Is every vote counted?

Even if the winners are apparent, elections officials count every vote that is properly cast.

“There’s that fallacy out there that if it’s not a close race we don’t count them. We count every ballot,” said Abigail Goldman, acting elections director for Baltimore. “We count everything. Every vote is sacred to us.”

Why has this changed so much?

Before the coronavirus pandemic, not many people voted by mail, which used to be called absentee ballots. By the end of election night, more than 90% of ballots would be counted, so the media and candidates often predicted winners.

In the 2018 general election, for example, just 5% of voters used mail-in ballots, with 64% voting on election day, 29% voting during early voting and 2% casting provisional ballots.

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But, when the pandemic swept through, temporary changes were made, including a primary election in 2020 that was conducted almost entirely by mail, with ballots sent to all eligible voters.

Even after pandemic restrictions were lifted, a significant number of voters stuck with voting by mail.

In the 2022 general election, nearly 27% of ballots were cast through the mail. (That year, 52% voted on election day, 19% voted during early voting and 3% cast provisional ballots.)

Maryland’s law, at the time, did not allow for any mail ballots to be counted until two days after election day. In 2020, an emergency order allowed the earlier counting of mail ballots, and in 2022, elections officials went to court for permission to start processing mail ballots early.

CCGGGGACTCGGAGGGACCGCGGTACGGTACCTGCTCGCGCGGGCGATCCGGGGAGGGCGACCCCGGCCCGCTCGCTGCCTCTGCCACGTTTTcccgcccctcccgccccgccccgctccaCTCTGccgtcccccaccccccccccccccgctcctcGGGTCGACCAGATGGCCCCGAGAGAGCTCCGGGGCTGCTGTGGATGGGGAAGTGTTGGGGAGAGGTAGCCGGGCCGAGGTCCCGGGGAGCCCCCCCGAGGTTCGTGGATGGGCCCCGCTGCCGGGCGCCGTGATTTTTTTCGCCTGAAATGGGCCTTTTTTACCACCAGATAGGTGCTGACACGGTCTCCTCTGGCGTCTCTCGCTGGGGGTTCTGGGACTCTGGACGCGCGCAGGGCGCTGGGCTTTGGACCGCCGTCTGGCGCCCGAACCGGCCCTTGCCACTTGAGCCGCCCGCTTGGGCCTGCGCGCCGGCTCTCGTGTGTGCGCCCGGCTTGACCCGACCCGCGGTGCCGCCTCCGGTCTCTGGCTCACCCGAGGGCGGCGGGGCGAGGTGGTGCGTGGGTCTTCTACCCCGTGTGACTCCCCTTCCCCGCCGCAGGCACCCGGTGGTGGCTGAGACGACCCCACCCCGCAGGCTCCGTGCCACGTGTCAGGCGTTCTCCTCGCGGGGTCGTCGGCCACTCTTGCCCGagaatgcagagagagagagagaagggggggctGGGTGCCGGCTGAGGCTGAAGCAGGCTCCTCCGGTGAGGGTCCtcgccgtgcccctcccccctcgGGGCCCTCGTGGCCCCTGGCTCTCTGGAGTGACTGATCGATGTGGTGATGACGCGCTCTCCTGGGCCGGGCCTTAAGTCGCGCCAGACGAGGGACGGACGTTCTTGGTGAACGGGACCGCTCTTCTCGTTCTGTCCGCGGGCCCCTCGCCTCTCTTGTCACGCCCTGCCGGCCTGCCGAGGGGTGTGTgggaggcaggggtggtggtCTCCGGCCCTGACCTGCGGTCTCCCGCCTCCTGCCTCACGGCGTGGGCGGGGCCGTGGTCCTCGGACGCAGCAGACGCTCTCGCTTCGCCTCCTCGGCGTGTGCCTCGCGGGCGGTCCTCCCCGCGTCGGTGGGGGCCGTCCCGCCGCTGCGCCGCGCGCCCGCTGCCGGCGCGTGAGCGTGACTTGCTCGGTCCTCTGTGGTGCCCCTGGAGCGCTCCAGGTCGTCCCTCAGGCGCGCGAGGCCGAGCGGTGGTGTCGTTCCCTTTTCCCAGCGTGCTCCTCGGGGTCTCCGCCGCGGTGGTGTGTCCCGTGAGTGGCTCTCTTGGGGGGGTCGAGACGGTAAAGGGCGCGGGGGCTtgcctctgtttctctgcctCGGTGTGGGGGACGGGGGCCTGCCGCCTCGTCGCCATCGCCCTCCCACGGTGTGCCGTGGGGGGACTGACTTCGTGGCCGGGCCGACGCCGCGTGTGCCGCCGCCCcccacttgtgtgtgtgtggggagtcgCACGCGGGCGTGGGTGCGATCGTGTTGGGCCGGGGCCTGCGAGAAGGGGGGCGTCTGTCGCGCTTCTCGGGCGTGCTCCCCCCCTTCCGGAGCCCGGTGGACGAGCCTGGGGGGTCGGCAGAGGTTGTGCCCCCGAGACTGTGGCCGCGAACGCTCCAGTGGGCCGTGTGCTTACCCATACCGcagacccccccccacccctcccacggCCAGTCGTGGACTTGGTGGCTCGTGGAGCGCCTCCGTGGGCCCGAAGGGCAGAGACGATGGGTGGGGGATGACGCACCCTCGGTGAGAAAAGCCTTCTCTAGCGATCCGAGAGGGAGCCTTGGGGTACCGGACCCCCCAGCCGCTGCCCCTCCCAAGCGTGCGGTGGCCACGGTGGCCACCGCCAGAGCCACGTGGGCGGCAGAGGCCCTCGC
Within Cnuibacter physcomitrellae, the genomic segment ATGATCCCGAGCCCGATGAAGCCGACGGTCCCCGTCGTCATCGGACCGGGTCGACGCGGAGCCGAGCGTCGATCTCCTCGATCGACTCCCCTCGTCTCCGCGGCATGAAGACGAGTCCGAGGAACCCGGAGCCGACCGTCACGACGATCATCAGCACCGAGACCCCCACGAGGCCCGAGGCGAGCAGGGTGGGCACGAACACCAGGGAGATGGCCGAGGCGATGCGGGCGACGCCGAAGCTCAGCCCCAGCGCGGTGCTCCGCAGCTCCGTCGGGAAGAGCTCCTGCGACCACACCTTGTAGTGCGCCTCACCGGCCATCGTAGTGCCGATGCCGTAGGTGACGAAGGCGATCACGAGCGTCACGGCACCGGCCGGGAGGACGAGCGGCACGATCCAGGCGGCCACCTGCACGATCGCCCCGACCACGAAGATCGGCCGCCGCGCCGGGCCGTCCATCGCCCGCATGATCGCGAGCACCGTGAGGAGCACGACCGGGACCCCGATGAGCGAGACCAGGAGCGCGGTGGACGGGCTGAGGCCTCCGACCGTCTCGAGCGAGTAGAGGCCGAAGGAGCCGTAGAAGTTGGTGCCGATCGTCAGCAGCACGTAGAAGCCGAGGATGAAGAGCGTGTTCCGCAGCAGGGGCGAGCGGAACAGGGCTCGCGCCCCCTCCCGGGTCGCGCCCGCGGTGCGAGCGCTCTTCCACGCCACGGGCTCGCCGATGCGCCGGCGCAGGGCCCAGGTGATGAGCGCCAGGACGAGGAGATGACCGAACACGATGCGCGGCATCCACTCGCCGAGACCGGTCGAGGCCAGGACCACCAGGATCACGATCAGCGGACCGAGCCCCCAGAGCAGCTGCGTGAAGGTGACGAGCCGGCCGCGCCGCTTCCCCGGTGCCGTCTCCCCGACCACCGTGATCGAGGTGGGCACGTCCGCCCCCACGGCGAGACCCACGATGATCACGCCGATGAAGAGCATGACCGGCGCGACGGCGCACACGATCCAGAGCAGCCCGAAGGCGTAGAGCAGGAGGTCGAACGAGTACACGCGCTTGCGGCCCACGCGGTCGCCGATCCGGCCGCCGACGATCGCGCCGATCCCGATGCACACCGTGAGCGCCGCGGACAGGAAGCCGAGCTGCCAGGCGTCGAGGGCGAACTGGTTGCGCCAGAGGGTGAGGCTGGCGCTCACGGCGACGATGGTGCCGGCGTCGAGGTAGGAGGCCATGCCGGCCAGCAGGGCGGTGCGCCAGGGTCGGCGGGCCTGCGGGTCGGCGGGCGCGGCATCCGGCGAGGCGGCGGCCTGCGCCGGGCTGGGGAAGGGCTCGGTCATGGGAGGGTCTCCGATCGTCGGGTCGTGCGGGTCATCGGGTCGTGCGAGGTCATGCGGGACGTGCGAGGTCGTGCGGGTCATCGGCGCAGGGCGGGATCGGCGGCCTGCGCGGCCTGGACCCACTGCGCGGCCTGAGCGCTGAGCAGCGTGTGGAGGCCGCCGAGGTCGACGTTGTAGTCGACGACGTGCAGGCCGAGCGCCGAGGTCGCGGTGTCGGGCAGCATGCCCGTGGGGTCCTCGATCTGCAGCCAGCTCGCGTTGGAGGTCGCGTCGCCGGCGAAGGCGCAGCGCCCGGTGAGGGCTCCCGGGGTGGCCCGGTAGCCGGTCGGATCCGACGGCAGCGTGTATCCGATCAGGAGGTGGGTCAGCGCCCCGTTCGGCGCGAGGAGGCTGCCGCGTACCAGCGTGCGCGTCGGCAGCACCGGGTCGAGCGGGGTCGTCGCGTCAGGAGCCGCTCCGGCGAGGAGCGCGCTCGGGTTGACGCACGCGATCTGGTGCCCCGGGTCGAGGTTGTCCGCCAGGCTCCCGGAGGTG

Sen. Cheryl Kagan, a Montgomery County Democrat, said the delay became a problem once mail ballots became so popular. She sponsored a permanent change in the law to require elections officials to start processing mail ballots as they come in ahead of election day.

“Waiting to start canvassing until after election day was feeding into the conspiracy theories of what’s happening,” she said. Voters were used to seeing results on Tuesday night after voting, and they were confused by the longer wait for results.

How can I make the process smoother?

If you’re voting in person on Tuesday, do your homework ahead of time so that you can cast your ballot efficiently — and hopefully reduce the possibility of lines, Goldman said.

“A prepared voter is an important voter,” she said. “You get through the line faster, and everything moves smoothly.”

If you have a mail ballot sitting at your home, fill it out and send it in — either through the mail or in a designated ballot drop box.

Do not set your mail ballot aside and try to vote in person, advised Jared DeMarinis, the state elections administrator. You’ll be required to fill out a provisional ballot, which is time-consuming because elections officials have to make sure you didn’t vote twice, and your vote won’t be counted until well after election day.

And don’t mix up the sample ballot and your mail ballot and send in your sample ballot. That’s happened a few times already this year, DeMarinis said.

DeMarinis has another request for voters. If you see or hear questionable information about when, where or how to vote, report it to elections officials.

There’s a portal on the Maryland State Board of Elections website to report misinformation about the voting process.

“If you see it, please put it in the portal so we can correct the record,” DeMarinis said.

Pamela Wood covers Maryland politics and government. She previously reported for The Baltimore Sun, The Capital and other Maryland newspapers. A graduate of the University of Maryland, College Park, she lives in northern Anne Arundel County.